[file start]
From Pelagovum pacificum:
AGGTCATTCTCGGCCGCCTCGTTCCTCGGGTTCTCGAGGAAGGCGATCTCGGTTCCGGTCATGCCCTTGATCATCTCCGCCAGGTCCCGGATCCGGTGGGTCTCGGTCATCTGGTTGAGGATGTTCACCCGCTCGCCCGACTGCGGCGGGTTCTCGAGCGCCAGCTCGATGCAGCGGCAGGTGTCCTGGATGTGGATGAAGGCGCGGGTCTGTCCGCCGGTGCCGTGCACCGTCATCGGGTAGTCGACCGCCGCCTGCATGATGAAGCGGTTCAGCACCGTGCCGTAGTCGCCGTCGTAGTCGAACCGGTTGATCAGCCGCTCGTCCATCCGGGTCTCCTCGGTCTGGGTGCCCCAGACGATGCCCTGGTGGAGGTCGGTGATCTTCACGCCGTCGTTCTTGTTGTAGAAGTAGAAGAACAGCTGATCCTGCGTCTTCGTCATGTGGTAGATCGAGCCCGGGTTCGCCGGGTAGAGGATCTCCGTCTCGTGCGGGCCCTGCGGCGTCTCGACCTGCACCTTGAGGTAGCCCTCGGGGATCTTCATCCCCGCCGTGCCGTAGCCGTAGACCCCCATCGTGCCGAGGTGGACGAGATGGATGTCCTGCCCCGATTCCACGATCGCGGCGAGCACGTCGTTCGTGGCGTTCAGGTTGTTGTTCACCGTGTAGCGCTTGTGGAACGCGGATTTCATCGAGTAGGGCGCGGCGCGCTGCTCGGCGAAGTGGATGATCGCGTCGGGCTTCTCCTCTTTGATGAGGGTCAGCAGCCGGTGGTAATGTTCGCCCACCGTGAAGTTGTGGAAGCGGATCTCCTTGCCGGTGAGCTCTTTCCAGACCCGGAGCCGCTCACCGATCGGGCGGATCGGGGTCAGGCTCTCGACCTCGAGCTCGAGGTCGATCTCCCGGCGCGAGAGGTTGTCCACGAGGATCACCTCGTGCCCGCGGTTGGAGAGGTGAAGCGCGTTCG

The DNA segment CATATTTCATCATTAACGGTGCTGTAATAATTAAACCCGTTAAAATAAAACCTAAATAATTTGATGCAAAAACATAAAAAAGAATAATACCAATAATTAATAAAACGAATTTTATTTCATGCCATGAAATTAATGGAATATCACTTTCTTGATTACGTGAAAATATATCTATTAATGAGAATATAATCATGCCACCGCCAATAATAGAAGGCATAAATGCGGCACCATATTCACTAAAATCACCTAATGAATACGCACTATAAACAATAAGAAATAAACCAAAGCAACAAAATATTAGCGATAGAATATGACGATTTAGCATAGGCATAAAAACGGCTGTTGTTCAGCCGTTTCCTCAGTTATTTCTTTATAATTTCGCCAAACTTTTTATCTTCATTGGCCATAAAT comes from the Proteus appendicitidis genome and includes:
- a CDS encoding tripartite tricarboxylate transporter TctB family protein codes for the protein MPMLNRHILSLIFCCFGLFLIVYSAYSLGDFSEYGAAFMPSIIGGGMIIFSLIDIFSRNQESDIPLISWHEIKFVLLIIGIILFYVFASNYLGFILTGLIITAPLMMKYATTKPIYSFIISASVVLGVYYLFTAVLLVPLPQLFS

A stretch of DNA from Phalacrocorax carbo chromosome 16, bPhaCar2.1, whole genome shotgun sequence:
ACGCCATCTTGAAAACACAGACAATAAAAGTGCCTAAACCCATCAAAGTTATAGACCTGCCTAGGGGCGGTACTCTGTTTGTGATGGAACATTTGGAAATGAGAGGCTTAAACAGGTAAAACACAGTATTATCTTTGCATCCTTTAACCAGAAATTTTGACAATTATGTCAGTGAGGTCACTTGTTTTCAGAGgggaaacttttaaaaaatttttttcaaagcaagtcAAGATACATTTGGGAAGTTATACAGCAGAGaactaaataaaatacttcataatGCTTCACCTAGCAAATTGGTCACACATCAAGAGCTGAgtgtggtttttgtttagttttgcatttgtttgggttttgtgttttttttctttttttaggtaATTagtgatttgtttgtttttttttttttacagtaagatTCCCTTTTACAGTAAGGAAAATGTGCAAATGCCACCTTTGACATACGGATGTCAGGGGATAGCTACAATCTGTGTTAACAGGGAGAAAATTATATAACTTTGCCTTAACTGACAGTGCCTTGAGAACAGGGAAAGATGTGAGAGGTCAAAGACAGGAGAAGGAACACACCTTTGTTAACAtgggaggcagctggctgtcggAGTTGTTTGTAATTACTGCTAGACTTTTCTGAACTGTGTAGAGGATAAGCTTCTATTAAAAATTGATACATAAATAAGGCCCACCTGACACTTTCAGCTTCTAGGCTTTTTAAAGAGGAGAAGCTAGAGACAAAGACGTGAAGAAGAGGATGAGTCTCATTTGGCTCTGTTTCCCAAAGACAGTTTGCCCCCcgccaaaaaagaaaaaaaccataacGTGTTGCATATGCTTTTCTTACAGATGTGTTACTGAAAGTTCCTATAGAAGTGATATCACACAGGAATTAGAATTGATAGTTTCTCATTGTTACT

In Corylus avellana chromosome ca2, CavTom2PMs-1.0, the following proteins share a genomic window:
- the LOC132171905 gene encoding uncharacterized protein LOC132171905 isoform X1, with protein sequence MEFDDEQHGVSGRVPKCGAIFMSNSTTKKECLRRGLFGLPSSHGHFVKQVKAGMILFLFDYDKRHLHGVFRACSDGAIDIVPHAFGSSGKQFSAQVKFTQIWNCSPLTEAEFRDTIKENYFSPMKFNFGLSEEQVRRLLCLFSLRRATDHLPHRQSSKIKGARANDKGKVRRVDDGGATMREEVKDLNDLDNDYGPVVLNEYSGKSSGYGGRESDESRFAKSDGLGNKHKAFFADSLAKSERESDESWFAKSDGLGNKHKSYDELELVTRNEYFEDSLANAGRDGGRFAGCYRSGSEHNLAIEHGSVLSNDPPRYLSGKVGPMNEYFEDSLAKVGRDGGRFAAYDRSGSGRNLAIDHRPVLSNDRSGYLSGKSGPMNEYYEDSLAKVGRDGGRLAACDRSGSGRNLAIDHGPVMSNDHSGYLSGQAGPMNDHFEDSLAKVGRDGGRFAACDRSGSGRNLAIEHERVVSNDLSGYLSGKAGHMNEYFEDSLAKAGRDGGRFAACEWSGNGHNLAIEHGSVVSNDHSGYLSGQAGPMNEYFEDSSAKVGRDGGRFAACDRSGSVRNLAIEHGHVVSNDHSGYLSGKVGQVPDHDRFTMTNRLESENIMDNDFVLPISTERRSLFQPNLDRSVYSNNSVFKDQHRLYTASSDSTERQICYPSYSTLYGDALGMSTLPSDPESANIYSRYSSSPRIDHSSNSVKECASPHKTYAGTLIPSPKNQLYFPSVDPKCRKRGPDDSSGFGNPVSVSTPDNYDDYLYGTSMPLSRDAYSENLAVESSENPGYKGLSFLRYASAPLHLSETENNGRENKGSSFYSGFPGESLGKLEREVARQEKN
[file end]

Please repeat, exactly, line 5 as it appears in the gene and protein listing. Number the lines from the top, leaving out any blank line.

A stretch of DNA from Phalacrocorax carbo chromosome 16, bPhaCar2.1, whole genome shotgun sequence: